“There’s an old saying,” said Hardy, “turning up the temperature of the oven doesn’t make the cake bake any faster. It just ruins it. For players, I think there’s a right timeline that they should go on. And then there’s certain things that we can look at in developing them in that holistic way that I think can help expedite that process in some ways. But I think that a lot of players maybe are done a disservice by getting thrown into the fire before they’re ready.”
Emphasizing individual and small group development sessions have become a mainstay with the Leafs and Marlies.
“That’s another reason why his move to the Leafs right now is crucial,” said Needham. “His ability to be patient and his confidence, and what he does, is a calming factor. He’s going be able to absorb a lot of the pressure that maybe everybody else feels around him so that they can function at an elite rate that they’re capable of.”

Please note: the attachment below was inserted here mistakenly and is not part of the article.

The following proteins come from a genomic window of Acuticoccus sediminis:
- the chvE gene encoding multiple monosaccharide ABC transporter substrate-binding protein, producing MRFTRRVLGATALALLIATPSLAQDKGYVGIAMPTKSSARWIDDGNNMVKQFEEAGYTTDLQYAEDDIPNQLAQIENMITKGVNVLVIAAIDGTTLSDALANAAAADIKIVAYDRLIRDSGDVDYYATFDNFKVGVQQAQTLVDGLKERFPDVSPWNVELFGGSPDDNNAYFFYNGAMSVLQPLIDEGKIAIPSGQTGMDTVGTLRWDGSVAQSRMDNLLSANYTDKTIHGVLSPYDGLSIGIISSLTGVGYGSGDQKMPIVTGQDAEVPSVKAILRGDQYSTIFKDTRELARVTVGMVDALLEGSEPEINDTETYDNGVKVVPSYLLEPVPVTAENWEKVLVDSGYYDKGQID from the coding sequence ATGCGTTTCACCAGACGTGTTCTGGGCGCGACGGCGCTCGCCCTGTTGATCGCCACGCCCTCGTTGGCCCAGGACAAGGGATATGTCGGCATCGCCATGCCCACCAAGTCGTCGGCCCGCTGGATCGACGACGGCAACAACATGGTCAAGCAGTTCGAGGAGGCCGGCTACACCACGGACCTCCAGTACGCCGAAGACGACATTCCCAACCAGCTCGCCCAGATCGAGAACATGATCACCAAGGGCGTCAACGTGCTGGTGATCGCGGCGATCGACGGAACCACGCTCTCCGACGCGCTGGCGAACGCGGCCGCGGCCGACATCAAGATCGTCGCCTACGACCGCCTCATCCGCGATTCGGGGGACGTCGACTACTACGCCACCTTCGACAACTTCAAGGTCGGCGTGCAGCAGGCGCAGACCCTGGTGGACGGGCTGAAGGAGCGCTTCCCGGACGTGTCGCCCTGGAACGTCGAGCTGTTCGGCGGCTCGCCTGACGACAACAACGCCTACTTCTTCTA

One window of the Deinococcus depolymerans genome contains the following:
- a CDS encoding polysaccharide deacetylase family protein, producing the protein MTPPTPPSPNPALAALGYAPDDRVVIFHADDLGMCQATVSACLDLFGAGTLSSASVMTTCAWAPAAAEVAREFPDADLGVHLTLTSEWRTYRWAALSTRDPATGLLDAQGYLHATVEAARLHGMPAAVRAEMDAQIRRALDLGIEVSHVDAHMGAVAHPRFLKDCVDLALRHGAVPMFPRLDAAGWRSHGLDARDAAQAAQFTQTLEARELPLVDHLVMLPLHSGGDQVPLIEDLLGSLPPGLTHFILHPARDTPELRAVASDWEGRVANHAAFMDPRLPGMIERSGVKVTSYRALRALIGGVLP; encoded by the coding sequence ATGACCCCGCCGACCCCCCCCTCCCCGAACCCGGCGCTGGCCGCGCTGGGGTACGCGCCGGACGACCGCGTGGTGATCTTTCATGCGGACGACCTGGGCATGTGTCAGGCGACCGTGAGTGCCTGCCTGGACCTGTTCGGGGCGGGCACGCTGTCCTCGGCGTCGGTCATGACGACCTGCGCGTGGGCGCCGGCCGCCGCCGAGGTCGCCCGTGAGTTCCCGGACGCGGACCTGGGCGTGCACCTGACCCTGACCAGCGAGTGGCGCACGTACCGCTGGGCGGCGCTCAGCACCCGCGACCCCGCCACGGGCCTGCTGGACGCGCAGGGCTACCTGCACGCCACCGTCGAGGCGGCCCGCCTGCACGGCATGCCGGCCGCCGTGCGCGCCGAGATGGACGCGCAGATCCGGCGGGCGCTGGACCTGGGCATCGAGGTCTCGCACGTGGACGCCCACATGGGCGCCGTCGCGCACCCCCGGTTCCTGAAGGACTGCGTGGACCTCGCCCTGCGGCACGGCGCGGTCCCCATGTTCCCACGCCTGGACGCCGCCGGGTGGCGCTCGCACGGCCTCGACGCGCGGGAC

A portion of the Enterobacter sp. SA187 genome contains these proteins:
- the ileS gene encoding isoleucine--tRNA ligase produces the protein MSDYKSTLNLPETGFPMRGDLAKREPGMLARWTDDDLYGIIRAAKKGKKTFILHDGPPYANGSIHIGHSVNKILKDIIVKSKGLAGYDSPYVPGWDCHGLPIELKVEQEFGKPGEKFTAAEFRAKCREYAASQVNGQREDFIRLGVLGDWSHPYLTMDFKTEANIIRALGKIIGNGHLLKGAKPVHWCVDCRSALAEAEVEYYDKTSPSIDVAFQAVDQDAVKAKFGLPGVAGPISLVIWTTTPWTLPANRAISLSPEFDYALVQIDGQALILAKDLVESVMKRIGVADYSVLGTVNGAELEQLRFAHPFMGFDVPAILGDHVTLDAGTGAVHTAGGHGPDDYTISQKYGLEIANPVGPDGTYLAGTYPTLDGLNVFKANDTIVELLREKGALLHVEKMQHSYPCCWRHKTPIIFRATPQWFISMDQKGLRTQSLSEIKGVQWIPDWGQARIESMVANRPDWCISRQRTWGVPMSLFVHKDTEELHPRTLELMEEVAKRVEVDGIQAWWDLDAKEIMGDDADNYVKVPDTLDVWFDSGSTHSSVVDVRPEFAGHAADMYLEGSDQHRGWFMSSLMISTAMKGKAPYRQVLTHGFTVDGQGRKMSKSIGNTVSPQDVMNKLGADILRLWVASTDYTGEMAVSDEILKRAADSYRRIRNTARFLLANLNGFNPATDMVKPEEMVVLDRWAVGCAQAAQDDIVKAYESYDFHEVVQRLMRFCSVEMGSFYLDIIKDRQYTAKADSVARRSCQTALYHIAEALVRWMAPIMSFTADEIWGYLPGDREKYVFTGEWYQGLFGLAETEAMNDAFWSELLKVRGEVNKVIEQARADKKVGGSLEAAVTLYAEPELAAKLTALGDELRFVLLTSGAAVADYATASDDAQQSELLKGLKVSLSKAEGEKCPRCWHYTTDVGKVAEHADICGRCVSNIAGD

What’s notable, however, is Hardy’s lack of experience at the NHL management level. He is another recent Dubas hire, along with Hayley Wickenheiser and Danielle Goyette, who does not have much in the way of NHL management experience.
Dubas, of course, did not have NHL experience when he was hired by the Leafs to be their assistant general manager in 2014. He was tabbed after Shanahan polled hockey voices for “the innovators” and “rising stars.”
It’s possible Dubas sees Hardy in the same light.
Needham believes a lack of NHL management experience won’t be a hindrance for Hardy. He could bring his innovative attitude, free of much baggage, to the Leafs.